Above: weapon loadout of the AH-64 Apache attack helicopter
There are reports this week that U.S. arms deliveries are planned for Iraq in its war against Al-Qaeda affiliates, while arms deliveries are also planned in the war against Syria where the strongest forces there are also Al-Qaeda affiliated.
Regarding U.S. arms for Iraq, according to Reuters:
The Obama administration notified Congress on Monday of plans to sell 24 Apache attack helicopters to Iraq, part of an effort to bolster the military against al Qaeda-linked militants, after addressing lawmakers' concerns that held up the sale for months.
The Defense Security Cooperation Agency said on its website it had informed Congress of the possible sale of the Boeing Co-built helicopters to the government of Prime Minister Nuri al-Maliki, who is in a standoff with Islamist militants in the western province of Anbar two years after the withdrawal of U.S. troops from Iraq.
The administration also notified Congress of plans to lease Iraq up to six Apaches, which a U.S. defense official said would be used for training purposes until the purchased Apaches were delivered. The cost of the purchased Apaches, and the equipment and support that accompanies them, is worth about $4.8 billion, the Defense Security Cooperation Agency said.Regarding U.S. arms against Syria, according to Reuters:
Light arms supplied by the United States are flowing to "moderate" Syrian rebel factions in the south of the country and U.S. funding for months of further deliveries has been approved by Congress, according U.S. and European security officials.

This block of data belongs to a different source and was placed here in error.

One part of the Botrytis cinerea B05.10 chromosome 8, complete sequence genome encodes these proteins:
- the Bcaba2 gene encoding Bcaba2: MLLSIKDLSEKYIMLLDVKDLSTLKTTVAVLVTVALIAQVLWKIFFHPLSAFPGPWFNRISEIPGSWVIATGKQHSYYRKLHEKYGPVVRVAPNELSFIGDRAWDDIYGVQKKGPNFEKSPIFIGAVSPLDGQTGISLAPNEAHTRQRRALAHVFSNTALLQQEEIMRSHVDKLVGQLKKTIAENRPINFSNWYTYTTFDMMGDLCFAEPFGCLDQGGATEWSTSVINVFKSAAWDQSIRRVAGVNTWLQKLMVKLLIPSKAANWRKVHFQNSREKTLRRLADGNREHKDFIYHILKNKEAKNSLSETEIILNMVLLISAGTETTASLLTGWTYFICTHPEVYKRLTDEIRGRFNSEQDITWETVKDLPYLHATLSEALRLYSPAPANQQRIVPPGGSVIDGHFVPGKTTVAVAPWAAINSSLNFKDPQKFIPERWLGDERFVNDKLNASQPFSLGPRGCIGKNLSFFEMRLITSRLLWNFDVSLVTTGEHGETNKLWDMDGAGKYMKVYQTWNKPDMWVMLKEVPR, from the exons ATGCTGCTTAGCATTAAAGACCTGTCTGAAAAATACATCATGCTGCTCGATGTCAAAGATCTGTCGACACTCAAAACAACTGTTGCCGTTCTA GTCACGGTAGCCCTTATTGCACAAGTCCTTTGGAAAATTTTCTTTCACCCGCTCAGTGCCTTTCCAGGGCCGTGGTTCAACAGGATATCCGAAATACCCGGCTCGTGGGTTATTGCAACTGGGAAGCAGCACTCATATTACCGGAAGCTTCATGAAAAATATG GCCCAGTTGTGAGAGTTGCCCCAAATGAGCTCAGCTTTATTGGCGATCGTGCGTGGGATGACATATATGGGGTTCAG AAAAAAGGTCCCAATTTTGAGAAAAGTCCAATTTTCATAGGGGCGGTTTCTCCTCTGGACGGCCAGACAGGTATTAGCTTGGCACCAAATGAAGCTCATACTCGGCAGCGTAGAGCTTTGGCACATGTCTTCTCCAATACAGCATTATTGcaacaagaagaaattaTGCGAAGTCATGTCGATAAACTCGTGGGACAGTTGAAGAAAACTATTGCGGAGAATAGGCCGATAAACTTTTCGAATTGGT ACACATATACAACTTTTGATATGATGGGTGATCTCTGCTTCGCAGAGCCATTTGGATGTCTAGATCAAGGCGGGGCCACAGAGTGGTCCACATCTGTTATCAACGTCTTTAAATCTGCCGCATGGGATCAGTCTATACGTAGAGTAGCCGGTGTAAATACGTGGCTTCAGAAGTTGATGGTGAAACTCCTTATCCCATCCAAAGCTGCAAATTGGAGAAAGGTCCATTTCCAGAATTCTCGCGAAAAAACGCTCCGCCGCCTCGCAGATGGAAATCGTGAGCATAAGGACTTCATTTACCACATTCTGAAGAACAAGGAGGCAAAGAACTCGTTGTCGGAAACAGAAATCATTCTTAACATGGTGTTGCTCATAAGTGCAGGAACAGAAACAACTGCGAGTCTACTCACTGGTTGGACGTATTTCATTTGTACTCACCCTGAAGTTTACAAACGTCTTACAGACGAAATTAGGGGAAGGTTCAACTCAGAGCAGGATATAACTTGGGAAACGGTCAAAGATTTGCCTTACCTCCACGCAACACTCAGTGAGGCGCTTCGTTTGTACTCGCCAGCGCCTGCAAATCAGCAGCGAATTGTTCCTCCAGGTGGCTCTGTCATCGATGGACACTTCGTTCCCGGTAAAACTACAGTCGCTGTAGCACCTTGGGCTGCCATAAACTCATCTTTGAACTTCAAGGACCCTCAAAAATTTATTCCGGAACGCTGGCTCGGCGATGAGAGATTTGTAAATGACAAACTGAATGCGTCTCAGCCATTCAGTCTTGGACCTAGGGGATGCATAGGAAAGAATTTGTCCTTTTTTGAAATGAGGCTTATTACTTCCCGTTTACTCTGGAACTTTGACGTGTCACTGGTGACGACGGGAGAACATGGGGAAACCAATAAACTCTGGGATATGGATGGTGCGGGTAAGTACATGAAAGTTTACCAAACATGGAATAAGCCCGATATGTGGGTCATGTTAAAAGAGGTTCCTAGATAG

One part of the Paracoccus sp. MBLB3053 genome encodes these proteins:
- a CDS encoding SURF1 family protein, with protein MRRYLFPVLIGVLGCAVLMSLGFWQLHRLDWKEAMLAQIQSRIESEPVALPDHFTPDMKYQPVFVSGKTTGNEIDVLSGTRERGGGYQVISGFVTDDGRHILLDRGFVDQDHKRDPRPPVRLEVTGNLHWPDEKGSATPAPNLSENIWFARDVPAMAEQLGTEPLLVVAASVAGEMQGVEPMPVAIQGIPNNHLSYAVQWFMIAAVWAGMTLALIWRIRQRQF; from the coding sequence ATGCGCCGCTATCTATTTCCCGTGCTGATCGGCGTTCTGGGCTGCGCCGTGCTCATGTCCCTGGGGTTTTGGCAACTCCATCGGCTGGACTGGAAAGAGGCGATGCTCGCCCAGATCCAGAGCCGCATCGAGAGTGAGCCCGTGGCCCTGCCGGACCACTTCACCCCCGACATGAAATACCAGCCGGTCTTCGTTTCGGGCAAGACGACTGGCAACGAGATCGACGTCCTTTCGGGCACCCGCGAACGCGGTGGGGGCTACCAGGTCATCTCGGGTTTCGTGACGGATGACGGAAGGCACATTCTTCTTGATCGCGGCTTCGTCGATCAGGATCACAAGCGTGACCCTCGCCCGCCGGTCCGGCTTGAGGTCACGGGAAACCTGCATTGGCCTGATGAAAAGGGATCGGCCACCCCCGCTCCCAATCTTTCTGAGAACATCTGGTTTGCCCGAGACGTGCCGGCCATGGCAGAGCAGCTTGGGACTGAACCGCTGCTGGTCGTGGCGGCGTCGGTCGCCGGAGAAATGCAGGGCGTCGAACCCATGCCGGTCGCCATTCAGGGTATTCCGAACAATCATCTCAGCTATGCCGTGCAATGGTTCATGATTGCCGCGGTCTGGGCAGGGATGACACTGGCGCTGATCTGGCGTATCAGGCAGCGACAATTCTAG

The weapons, most of which are moving to non-Islamist Syrian rebels via Jordan, include a variety of small arms, as well as some more powerful weapons, such as anti-tank rockets.
The weapons deliveries have been funded by the U.S. Congress, in votes behind closed doors, through the end of government fiscal year 2014, which ends on September 30, two officials said.The situation in Iraq has now become in certain respects a mirror image of the situation in Syria, with artillery and airstrikes required in attempts to dislodge Al-Qaeda affiliated fighters from their positions in urban areas. There are also collateral civilian casualties, just as in Syria.
The Iraqis need arms shipments to combat AQ affiliated forces, if not from the U.S. then the Iranians and Russians as is the case with Syria. According to these reports they'll get them from the United States; naturally the Iraqis first choice based on qualitative superiority.
However, the opposite is intended for Syria, even though the main foes are the same as that in Iraq. Congress intends to arm "moderates" but in a conflict where the strongest armed opposition forces are Al-Qaeda linked, any support against Syrian forces indirectly assists AQ forces. Moreover by extension and in effect, relieved AQ forces in Syria potentially render assistance to their operations in Iraq.
Reposted below, map of Al-Qaeda affiliated armed forces area of operations and partial control in Syria/Iraq: